Mercedes-Benz Spending $1 Billion to Build All-electric SUVs in, Where Else, Alabama
Mercedes-Benz is investing $1 billion into its Tuscaloosa, Alabama, assembly operations in order to facilitate the production of its first EQ-branded SUVs in 2020. The investment, timed to roughly coincide with the beginning of Mercedes-Benz ML production in Alabama, is expected to result in the hiring of another 600 employees.
In the near term, Mercedes-Benz has been open with its doubts regarding the profitability of pure electric vehicles. Evidently, the long-term view is different. And it probably doesn’t hurt to pour more money into a U.S. operations hub that accounts for nearly half the vehicles sold by the automaker in America.
Alabamians already build the GLE-Class (formerly the M-Class), GLS-Class (formerly the GL-Class), and the U.S.-market C-Class sedan for Mercedes-Benz. Those three vehicle lines — four if you count the separate GLE-Class Coupe — accounted for 49 percent of Mercedes-Benz USA car/SUV sales in 2017’s first eight months.
Who’d have thunk, 22 years ago when Mercedes-Benz announced Alabama would be home to the automaker’s first major non-German plant, that we would reach a point where Americans would be responsible for assembling most of the Mercedes-Benzes Americans buy?
Through the first eight months of 2017, Automotive News reports that Mercedes-Benz has built 53,024 copies of the C-Class (down 16 percent, year-over-year) but 147,068 SUVs, an 11-percent increase.
Alabama is also home to production of the four American Honda products, production of which is down slightly to 239,534 units year-to-date, AN says. Alabama also hosts production of the Hyundai Elantra, Sonata, and the Santa Fe Sport. Hyundai’s total Alabama production is down 6 percent, all on the account of the brand’s decreasingly popular sedans.
Back at Mercedes-Benz, the German automaker will spend some of this new $1 billion investment on the company’s fifth battery plant and an after-sales-oriented logistics hub. Mercedes-Benz was already reinvesting in its Alabama operations in order to update the body shop and assembly line for current production. Naturally, the package used to entice further Mercedes-Benz investment in Alabama will include statutory incentives, performance-based incentives, tax abatements, and tax credits, according to Alabama Commerce Secretary Greg Canfield.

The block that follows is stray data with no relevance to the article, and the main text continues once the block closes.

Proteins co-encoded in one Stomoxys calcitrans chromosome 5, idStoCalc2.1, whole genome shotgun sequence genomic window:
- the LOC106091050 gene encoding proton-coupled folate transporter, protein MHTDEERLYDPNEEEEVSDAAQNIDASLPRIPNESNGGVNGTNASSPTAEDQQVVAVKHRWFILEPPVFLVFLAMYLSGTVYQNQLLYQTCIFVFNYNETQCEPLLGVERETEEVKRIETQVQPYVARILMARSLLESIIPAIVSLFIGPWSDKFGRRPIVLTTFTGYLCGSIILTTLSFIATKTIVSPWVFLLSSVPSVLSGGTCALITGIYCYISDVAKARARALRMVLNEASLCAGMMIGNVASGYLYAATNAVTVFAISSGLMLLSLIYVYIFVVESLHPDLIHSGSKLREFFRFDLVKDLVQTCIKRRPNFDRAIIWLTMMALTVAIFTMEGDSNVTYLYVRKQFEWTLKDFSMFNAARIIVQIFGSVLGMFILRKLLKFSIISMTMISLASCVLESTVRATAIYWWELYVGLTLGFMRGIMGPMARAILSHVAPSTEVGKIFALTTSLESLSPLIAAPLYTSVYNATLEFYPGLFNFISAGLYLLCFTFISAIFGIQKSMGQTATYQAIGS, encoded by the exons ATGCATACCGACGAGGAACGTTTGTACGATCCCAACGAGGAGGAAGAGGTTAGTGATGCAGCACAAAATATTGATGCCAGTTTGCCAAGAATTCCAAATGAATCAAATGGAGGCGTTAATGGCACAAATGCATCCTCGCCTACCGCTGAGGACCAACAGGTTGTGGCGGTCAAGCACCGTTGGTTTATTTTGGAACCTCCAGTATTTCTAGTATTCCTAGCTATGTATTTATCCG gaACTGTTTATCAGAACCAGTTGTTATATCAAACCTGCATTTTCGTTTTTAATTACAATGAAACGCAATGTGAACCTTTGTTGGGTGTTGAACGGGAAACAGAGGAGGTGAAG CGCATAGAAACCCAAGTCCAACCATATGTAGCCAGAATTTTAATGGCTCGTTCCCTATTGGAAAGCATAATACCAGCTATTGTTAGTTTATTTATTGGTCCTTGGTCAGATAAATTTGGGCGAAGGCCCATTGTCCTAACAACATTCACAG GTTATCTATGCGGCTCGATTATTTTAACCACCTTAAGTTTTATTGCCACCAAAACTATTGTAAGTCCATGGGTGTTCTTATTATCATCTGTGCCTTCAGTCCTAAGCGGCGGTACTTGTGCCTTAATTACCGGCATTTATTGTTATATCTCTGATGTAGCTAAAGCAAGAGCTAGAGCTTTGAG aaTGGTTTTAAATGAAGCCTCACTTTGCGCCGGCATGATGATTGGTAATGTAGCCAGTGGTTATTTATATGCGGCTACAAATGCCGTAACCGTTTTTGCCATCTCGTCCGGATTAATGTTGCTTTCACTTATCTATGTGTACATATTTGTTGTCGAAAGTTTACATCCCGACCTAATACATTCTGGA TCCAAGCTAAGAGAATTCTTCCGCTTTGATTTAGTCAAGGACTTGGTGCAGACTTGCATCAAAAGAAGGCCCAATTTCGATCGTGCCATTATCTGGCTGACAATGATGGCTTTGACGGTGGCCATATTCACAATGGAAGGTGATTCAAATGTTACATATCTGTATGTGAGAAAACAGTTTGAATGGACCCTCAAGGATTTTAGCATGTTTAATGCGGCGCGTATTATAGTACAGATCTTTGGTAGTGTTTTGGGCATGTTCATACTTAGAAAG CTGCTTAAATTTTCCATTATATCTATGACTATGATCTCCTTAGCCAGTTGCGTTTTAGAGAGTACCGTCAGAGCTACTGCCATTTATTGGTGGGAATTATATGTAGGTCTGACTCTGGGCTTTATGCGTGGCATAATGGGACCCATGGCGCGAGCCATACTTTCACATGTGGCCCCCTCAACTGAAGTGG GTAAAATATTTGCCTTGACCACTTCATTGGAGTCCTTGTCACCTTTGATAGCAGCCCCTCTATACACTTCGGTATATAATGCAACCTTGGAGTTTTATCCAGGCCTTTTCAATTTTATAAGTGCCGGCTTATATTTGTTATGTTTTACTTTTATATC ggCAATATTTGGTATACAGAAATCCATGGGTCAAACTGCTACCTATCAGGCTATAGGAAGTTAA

Mercedes-Benz first unveiled the EQ idea with the Generation EQ Concept at 2016’s Paris auto show. The production version is expected to offer around 300 miles of all-electric range.
[Images: Daimler AG]
Timothy Cain is a contributing analyst at The Truth About Cars and Autofocus.ca and the founder and former editor of GoodCarBadCar.net. Follow on Twitter @timcaincars and Instagram.
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As an Alabamian, there is an unspoken sense of pride that comes with with this, but after a few years it just faded into the background and became an entitlement. Because OF COURSE these cars are built here (and don't forget that Mercedes also exports a substantial minority of what they build here). These plants are mostly located in semi-rural areas outside of larger metro areas, so a lot of workers are predictably relatively uneducated, but very skilled (either in auto or in other trades, from machinists to poultry workers to textiles to cabinetry). The auto wages are a little better than other employers, but your average old-line union worker would balk at it...at least until they saw how much house you could buy in Tuscaloosa county with $200k. And $500/year in property taxes. It's all relative. The attitude here is sort of the opposite of what I saw from my Midwestern friends who cheered on the worst 80s/90s products from GM and Ford simply because they're "local" or "UAW made." I wonder how we'd feel if our state produced crap, as well. Are we fairweather fans or die-hards? Actually, I'm not super proud of the Santa Fe. Just saying.